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The heroes who saved my Polka

PUBLISHED: 12:38 05 September 2008 | UPDATED: 21:12 05 July 2010

ORDEAL: Sadie Hills  recovering at home after her horse fell into a ditch with her underneath the horse.

ORDEAL: Sadie Hills recovering at home after her horse fell into a ditch with her underneath the horse.

A MOTHER has paid tribute to the good Samaritans who came to the rescue of her daughter trapped in a ditch underneath her horse.

Sadie Hills, who lives in Pakefield, was riding Polka along the country roads of Gisleham, on Saturday, when he became nervous and made a bid for freedom towards a nearby field.

A MOTHER has paid tribute to the good Samaritans who came to the rescue of her daughter trapped in a ditch underneath her horse.

Sadie Hills, who lives in Pakefield, was riding Polka along the country roads of Gisleham, on Saturday, when he became nervous and made a bid for freedom towards a nearby field.

But what the ex-household cavalry horse and its owner didn't realise, was that lurking beside it was a huge overgrown ditch full of fly tipped rubbish, which ripped the animal's skin to shreds and left Sadie underneath her beloved companion.

Now the 20-year-old and her mother Sue want to thank the brave female passer-by and the team of builders who came to her daughter's aid during the two-hour ordeal.

Sue said: “To confront a 17.1hh, one tonne heavy Irish draught panicking, distressed horse with disregard for their own safety was over and above the call of duty, we cannot thank you all enough and appreciate the risks you took.

“If it wasn't for all of them being brave enough to pull our daughter out from underneath her horse and out of the ditch, her injuries would, without doubt, have been much more severe.”

The drama unfolded during Saturday morning as Sadie took Polka out with his stable mate Fliss and her owner Sue Dores.

Sadie said: “Polka is an ex household cavalry horse so he likes traffic and people, but he doesn't particularly like the countryside. He started to get a bit funny and a bit scared but I did what I normally do and stood him still, calmed him down and we walked on.

“I tried to push him on, but he just decided to take off with me into the field and we ended up in a huge ditch on the left side of the road. The only thing I can remember is him plunging into the ditch and me falling over his neck and him collapsing on top of me.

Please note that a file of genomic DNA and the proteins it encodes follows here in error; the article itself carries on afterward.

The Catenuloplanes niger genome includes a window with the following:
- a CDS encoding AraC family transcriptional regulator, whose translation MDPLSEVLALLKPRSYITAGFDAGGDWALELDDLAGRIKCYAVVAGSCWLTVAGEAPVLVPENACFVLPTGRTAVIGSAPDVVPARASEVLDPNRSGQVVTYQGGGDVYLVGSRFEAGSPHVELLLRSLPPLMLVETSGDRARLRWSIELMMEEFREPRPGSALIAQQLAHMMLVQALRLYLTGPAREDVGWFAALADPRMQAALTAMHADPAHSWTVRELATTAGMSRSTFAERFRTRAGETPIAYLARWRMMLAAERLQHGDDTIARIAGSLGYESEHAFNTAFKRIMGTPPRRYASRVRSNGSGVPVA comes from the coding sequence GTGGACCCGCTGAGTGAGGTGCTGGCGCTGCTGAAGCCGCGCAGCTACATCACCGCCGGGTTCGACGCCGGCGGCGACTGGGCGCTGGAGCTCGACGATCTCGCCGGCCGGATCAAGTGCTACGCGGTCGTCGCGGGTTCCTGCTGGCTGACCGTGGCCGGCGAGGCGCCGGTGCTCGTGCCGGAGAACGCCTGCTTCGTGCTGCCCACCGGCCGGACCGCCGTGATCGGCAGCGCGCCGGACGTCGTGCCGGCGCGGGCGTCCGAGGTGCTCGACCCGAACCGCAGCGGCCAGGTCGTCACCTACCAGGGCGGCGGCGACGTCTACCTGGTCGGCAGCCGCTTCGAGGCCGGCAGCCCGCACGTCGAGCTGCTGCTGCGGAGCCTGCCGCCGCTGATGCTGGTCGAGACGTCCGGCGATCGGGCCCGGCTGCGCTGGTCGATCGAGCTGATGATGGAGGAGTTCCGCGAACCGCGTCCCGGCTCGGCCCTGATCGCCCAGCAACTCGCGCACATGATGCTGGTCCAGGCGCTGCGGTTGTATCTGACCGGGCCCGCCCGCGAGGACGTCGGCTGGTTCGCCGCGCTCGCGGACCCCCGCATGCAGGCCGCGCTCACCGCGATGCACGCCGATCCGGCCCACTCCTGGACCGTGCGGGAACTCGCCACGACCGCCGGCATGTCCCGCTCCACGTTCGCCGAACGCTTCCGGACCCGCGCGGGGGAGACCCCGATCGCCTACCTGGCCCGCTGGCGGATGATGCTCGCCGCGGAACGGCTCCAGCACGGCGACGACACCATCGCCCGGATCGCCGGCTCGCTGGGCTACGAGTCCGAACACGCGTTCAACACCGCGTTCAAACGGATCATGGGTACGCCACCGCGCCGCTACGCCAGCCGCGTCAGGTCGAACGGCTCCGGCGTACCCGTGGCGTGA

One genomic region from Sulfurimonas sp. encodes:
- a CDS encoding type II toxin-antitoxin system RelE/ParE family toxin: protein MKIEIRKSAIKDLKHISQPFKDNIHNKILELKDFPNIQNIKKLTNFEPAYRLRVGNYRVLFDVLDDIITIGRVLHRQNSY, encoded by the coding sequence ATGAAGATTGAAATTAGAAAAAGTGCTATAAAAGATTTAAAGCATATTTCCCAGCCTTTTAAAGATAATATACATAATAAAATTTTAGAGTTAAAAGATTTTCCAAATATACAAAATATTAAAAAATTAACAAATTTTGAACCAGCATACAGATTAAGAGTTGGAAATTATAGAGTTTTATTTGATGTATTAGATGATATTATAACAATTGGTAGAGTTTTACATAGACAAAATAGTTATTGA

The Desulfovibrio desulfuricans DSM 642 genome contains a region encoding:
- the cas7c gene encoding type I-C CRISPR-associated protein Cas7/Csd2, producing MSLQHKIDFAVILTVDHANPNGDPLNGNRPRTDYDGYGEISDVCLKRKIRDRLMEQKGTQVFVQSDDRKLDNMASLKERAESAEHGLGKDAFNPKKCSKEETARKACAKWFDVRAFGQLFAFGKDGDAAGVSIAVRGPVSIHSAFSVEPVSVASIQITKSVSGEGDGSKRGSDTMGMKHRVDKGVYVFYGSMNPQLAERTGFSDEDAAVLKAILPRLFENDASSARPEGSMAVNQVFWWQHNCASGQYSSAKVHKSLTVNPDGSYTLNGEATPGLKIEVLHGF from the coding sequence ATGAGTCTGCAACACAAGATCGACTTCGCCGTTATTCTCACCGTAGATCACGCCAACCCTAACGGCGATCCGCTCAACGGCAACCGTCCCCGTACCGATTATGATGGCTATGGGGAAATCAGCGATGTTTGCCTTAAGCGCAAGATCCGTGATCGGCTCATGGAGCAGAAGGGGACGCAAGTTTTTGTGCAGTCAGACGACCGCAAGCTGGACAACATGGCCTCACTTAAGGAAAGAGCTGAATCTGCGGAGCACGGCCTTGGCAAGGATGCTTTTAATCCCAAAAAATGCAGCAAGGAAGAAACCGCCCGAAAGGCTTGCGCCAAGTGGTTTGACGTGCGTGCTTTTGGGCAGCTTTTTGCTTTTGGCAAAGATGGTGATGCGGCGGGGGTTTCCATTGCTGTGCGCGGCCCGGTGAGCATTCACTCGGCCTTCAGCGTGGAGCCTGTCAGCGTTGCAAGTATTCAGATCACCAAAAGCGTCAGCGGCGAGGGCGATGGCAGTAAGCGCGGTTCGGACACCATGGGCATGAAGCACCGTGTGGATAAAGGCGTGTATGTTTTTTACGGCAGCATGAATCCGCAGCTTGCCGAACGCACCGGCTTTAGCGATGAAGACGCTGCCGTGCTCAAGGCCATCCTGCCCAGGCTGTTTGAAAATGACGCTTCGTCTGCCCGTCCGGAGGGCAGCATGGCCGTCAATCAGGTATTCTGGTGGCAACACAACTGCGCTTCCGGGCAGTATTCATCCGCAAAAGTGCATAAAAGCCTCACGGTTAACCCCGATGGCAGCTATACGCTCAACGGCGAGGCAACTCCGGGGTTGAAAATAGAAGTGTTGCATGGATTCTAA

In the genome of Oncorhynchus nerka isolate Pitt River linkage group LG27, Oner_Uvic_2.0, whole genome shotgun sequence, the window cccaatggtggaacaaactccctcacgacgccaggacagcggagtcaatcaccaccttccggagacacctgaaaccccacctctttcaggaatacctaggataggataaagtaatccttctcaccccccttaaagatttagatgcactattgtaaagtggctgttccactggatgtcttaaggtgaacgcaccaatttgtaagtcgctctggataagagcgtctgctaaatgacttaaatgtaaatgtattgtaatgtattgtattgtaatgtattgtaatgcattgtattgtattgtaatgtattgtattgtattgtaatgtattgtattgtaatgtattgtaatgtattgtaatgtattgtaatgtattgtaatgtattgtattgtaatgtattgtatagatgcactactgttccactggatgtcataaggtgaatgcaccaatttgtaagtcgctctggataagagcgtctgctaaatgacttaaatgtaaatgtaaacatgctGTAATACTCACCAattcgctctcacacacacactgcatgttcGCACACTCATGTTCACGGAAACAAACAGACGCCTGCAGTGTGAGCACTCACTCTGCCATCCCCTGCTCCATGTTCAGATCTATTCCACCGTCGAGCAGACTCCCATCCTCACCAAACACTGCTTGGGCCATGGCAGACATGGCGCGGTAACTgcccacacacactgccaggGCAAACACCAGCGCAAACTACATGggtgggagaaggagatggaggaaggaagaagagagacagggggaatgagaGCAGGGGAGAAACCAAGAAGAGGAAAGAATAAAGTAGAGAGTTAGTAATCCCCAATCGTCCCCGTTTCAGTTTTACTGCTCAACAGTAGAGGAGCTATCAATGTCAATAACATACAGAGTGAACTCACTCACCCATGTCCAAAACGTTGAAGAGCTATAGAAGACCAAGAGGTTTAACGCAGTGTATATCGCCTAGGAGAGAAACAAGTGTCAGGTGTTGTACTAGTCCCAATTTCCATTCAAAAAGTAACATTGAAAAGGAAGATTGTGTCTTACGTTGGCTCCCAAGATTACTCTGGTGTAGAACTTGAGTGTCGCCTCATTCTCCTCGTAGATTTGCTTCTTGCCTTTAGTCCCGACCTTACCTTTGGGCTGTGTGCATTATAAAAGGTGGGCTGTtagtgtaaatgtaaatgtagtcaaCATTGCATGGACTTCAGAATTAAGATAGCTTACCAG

“Eventually I managed to make my way out of the side of Polka, it felt like an eternity, but it was probably only minutes.”

Luckily Sadie's screams were heard by a group of builders who came running to her rescue. And by the time mum Sue and dad Paul arrived, a host of strangers were at the scene.

Sue said: “There was one very kind lady who was on the scene straightaway and made all the initial 999 calls and helped Sue with Fliss, but then as everything was going on she melted into the background so I didn't get a chance to thank her, she was fantastic. I think she had fair hair and she was driving a silver car. The builders were also brilliant, they really worked as a team.”

After Sadie was put in the safe care of paramedics, there was a race against time to free 23-year-old Polka with an equine hoist.

Sue said: “He was cutting himself to bits because it was long and narrow and there were televisions in there, but after one last ditch attempt he managed to get a leg on the bank.”

Amazingly after Polka was freed, Sue was able to walk him back to his stables and it is hoped he will return to full health.

Despite doctors initially believing she had a broken foot, arm, leg, shoulder, pelvis and spinal injuries,after three days in hospital and several x-rays Sadie only has severe bruising and temporary paralysis in her left thigh.

“I didn't care about me; I just wanted to get Polka out. I have had him four years and I have never come off him before, He's such a big boy and it wasn't his fault at all. For 19 years he worked for his Queen and country and he is a true soldier,” she added.

Sadie has already been to thank the builders who rescued her, but are you one of them or are you the woman called the emergency services? Telephone The Journal on 01502 525831 or email russell.cook@archant.co.uk

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